I was experimenting with single-speed touring; dingle-speed really as l had two gears (actually four counting the two cogs on my ‘front’ wheel, which l never used) which are changed manually (with a wrench). One gear for flat land/hard pack, and one for steep hills/mtn biking was the theory. A theory which l didn’t really get to test, because the crankset l chose, didn’t really fit the bike, and failed twice in the first couple hours. By the third time it broke it was clear that no amount of roadside repair was going to get the cranks to even last the day — let alone the tour. Fortunately there was a relatively nearby town with a couple of bike shops.
We rode a few miles straight down hill and arrived at Canmore just after both bike shops in town closed. @footfotografie (Paul) from @outsidebikeandski (awesome dude and great shop), let me in for what turned out to be a long time — after hours — to use the shop tools. And hooked me up with a used crankset. Don’t know if it was because l was tired and calorie
-deficient, or just frustrated at having to repair cranks all day — either way it took me way too long to install the cranks, and in the process l damaged a crucial (plastic and proprietary part) so my cranks continued to be an issue for several days. But just before dark, l was rolling again, and my patient compatriots and l headed rather enthusiastically towards the steep, long, paved hill between us and the trail.
By a great stroke of luck, @markreimer’s friend @lylewiens happened to be driving through the area hoping to rendezvous with us, and kindly ferried us up the hill, so we spent the night back on track, and around the fire with another new friend. Who rode with us for a bit when we set out the next morning. Thanks to my mechanical troubles and our lackadaisical pace, we figured we were hopelessly behind the bulk of team instagram.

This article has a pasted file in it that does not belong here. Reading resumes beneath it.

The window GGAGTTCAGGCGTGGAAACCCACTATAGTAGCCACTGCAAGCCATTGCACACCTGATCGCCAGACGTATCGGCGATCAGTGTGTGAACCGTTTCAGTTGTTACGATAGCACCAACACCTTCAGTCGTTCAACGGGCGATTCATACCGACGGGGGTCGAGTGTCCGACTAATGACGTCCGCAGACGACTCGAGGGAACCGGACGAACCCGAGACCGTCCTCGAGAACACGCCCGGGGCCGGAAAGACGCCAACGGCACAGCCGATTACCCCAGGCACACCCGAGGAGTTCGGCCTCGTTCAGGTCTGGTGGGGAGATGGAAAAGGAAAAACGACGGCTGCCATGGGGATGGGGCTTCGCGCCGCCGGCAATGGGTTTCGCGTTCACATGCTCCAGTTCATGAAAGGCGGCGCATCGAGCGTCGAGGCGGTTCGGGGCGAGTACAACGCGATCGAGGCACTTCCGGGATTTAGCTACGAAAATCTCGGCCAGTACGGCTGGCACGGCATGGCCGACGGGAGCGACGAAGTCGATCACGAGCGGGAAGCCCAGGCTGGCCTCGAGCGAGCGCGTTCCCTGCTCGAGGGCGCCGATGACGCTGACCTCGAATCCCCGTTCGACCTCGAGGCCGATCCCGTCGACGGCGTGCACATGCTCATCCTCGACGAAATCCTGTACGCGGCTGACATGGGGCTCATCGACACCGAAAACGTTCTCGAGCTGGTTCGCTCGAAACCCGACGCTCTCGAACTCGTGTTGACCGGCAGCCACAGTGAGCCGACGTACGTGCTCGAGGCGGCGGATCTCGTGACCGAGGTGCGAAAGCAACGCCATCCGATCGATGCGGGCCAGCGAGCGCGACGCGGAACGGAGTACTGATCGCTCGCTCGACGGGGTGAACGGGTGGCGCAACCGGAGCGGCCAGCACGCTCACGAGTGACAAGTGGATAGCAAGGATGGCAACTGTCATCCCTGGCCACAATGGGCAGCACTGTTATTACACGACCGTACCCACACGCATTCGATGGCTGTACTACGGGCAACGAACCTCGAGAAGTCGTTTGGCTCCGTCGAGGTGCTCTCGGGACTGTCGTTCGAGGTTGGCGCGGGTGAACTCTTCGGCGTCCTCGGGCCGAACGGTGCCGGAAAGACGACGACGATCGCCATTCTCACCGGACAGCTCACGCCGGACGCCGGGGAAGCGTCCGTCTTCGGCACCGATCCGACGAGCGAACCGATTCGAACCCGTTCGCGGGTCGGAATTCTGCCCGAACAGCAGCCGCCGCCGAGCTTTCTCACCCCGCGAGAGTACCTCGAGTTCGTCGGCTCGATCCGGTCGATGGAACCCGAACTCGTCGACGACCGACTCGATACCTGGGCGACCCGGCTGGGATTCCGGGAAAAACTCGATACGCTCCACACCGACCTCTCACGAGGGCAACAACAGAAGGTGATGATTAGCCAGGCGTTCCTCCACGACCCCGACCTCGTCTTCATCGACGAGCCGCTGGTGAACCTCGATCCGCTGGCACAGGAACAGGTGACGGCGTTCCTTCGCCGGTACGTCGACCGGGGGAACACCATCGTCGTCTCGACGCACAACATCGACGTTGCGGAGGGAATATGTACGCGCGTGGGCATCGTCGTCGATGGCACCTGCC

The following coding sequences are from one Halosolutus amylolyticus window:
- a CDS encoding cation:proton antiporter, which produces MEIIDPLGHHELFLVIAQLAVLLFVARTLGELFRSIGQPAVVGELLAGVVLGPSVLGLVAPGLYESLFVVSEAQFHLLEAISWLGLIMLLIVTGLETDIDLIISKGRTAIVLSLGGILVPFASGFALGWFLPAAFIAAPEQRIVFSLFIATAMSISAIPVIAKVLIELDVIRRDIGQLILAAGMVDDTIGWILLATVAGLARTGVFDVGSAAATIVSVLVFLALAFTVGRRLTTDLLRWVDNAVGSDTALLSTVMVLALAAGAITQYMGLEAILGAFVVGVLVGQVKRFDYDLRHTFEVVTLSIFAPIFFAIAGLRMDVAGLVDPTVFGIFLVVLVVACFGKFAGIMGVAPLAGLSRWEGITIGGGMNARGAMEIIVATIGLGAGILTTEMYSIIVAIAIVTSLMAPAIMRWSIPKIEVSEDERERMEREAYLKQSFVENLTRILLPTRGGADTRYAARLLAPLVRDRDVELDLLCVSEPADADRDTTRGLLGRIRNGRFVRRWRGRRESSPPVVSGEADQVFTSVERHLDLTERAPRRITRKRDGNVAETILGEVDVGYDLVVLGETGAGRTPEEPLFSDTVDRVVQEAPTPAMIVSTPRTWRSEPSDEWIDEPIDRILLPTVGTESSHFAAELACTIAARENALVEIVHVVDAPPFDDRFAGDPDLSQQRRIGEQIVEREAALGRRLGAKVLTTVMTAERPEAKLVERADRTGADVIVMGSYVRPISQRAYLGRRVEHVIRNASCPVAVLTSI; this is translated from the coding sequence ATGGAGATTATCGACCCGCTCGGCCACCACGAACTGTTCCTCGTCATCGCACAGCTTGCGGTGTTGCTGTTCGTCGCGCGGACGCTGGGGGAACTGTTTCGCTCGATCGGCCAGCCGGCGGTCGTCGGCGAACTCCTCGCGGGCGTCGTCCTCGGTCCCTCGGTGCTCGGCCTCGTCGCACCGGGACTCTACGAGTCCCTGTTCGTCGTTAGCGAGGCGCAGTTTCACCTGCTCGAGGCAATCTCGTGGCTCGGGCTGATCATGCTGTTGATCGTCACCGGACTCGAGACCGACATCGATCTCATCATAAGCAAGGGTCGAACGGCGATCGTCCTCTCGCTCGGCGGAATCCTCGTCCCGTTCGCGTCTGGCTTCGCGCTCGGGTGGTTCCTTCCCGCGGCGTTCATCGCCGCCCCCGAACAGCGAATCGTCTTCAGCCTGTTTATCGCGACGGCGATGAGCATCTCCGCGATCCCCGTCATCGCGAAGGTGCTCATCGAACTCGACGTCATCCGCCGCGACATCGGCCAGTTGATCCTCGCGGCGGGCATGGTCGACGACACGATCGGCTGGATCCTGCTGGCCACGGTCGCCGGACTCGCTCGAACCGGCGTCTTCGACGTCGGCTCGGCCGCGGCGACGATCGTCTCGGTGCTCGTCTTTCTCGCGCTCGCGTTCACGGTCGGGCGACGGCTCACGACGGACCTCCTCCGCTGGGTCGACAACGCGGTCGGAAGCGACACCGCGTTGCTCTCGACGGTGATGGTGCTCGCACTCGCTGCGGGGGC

As it turned out, inspired by picturesque surroundings @ultraromance and the crew had spent a layover day taking pictures and hanging out hoping to meet up with us. The ploy worked, and the group, some 20 strong, reunited and spent the rest of the trip more or less together. Gelling quickly into a surprisingly cohesive unit.
Finding a balance between different riding speeds and travel styles — and basking in the company of fellow bike people. It helped of course that the northern rockies are incredibly beautiful, and we were traversing them at peak wildflower season. Not to mention that the Great divide is an amazing trail — always spectacular — generally well routed/ rideable by all sorts of bikes and requiring just enough skill to be consistently fun.
In any case the allotted time passed all too quickly, and before we knew it, the ACA celebration was on in Missoula. So we rushed a little bit, and made it there in time to discover that most of the events were sold out. However, the town was even more full than usual with bike riders of all sorts. So we spent a pleasant couple days with friends old and new, before parting ways. As real friends, as well as instagram followers.
No question, the best internet-date I’ve been on.
(all photos stolen from my instagram friends — find these photos and MANY more on instagram #dflthedivide)